How Apple Is Writing The New Rules On Content And Distribution

How Apple Is Writing The New Rules On Content And Distribution

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(Hypebot) — In this piece, Fred Jacobs looks at how Apple is once again flipping industry norms and rewriting the rules, this time through the staggering revenue generated by their App Store.

Guest post by Fred Jacobs of Jacobs Media Strategies

Long-time readers of this blog have no doubt seen me refer to Pareto’s Principle on many occasions.  Better known as the “The 80:20 Rule,” it states how 20% of a population – diarykeepers, salespeople, you name it – generate approximately 80% of results.  From my perspective this is usually ratings and sales.  If you look at your own station’s performance, this old rule of the road holds up quite well.

But now Apple – of course – is rewriting the rules, as they’ve been doing the last several decades.  And not surprisingly, it’s their now-famous App Store that is causing analysts to stop and rethink the “givens.”

There are north of 2 million apps in Apple’s store (even more in the Google Play Store).  So, if success was measured by the sheer quantity of apps produced these past dozen years, Apple’s a flat-out winner in the mobile space.

But as Apple learned early on, there’s a ton of revenue locked into their app store.  And once the stubborn Steve Jobs was convinced it was good business to accept outside developers’ work in his store, the rest is history.


Jacobs Media Strategies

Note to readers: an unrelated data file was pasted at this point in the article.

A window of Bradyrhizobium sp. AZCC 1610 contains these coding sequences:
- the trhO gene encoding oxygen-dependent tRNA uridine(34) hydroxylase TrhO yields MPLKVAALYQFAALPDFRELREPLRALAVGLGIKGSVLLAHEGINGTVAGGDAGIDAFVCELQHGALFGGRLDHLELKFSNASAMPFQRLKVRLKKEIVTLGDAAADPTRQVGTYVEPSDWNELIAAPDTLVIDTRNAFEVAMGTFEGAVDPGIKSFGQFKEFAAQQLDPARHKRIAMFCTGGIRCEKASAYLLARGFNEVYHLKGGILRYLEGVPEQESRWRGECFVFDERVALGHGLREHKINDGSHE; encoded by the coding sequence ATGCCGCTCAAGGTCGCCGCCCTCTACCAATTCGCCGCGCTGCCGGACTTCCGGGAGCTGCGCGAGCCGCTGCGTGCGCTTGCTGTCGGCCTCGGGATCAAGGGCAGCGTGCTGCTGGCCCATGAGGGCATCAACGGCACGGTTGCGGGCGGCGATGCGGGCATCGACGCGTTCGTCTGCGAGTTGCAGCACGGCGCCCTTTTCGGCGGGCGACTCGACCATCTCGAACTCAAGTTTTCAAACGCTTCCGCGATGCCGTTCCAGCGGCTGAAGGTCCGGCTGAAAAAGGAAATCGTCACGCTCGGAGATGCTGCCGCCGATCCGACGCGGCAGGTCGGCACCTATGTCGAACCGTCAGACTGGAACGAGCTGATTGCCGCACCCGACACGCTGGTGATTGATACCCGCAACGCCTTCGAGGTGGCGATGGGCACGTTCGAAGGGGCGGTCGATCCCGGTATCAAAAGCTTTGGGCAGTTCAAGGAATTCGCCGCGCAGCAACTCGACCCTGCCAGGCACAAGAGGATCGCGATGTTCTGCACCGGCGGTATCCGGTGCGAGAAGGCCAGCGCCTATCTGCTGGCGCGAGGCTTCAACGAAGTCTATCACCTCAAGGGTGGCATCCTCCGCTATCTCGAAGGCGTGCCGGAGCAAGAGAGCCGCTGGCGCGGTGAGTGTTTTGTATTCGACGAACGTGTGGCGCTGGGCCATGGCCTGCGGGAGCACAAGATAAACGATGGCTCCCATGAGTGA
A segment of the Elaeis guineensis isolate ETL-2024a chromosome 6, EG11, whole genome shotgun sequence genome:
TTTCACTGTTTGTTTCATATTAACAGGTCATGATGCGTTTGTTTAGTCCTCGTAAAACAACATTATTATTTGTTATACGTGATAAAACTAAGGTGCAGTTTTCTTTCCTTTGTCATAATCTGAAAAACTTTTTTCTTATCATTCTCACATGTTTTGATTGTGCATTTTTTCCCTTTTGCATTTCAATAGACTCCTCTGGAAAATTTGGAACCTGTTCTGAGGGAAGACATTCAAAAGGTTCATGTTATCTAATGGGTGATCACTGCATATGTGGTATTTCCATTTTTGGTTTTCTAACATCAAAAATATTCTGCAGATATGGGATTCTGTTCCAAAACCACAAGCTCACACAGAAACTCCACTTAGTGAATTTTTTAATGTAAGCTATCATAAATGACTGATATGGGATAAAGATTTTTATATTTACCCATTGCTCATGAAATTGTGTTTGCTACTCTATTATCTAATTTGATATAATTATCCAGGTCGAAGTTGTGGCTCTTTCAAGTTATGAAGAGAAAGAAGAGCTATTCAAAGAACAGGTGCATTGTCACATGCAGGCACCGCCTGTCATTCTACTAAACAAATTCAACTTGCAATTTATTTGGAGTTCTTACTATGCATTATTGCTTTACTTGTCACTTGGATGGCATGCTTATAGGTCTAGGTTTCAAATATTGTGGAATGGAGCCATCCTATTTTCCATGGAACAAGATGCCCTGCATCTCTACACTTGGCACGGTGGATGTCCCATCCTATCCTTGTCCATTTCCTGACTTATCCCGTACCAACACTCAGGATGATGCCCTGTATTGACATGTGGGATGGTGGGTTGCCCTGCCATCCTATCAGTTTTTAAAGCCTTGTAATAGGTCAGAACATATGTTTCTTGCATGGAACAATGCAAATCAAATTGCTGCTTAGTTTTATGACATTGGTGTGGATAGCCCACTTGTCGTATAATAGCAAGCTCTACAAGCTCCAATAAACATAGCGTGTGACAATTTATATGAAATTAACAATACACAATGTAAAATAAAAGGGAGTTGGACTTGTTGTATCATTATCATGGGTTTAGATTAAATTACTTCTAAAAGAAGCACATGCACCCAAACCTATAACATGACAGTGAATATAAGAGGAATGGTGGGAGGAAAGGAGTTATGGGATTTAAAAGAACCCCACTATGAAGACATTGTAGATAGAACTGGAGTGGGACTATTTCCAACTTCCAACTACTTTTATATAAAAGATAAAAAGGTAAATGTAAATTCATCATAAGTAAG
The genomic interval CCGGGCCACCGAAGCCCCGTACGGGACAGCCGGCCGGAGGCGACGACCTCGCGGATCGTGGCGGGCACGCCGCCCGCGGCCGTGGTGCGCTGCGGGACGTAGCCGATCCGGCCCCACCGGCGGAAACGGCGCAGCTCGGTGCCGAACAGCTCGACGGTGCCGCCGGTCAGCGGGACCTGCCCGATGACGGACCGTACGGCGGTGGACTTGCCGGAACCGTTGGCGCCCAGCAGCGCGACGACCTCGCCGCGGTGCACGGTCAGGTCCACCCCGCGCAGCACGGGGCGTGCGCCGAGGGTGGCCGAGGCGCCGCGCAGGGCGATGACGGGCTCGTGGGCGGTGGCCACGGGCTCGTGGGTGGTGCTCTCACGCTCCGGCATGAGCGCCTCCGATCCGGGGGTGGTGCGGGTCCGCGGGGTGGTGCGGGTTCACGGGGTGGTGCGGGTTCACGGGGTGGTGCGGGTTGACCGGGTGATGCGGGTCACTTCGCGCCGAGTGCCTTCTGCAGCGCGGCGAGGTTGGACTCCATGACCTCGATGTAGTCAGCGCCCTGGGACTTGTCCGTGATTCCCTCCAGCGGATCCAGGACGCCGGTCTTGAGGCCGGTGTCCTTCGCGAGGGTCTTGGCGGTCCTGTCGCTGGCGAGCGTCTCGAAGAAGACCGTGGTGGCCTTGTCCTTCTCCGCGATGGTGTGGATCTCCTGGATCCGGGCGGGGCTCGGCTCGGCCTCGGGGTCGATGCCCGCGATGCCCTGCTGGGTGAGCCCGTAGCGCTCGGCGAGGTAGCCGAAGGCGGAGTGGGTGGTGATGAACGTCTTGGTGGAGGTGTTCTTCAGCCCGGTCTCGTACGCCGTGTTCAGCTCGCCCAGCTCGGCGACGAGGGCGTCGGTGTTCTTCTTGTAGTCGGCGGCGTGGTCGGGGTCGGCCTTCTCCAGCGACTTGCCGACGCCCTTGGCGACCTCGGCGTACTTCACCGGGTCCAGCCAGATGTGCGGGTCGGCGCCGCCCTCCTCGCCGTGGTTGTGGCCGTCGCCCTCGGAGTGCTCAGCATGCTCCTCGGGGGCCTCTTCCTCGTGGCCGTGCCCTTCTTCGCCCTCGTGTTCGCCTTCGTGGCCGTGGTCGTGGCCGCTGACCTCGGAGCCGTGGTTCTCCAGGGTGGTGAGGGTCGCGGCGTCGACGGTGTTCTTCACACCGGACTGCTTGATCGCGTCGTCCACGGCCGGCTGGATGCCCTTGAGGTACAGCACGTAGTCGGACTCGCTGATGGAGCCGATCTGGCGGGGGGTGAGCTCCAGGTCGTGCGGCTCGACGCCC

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Apple makes a ton of money on its famous iPhones, now selling the 12th iteration of its iconic smartphone.  The markup on these handsets is astronomic.  And while other brands claim to have out-innovated iPhone over the years, Apple continues to set the curve for smartphone share among the masses.

But what about revenue from the App Store?  Last year, Apple raked in $61 billion from their apps – or better put, our apps.  That’s revenue reported by the Analysis Group.  In fact, the bigger number is $519 billion – the total billings Apple collected from their App Store ecosystem worldwide.


Data: Analysis Group / Image: Apple

And now a new analysis by Sensor Tower reveals a revised ratio that might make Vilfredo Pareto’s head spin:

The 25:65 Rule

And it looks like this:

Actually, it’s very simple – the Apple iOS system only has a 25-share of the handsets (and tablets).  About one in four smartphones out there are iPhones.  But that share of devices accounts for nearly two-thirds of revenue from the app ecosphere.  Let that one sink in.

It’s not that Google is slacking.  Their Android operating system dominates, but the money it generates lags well behind Apple.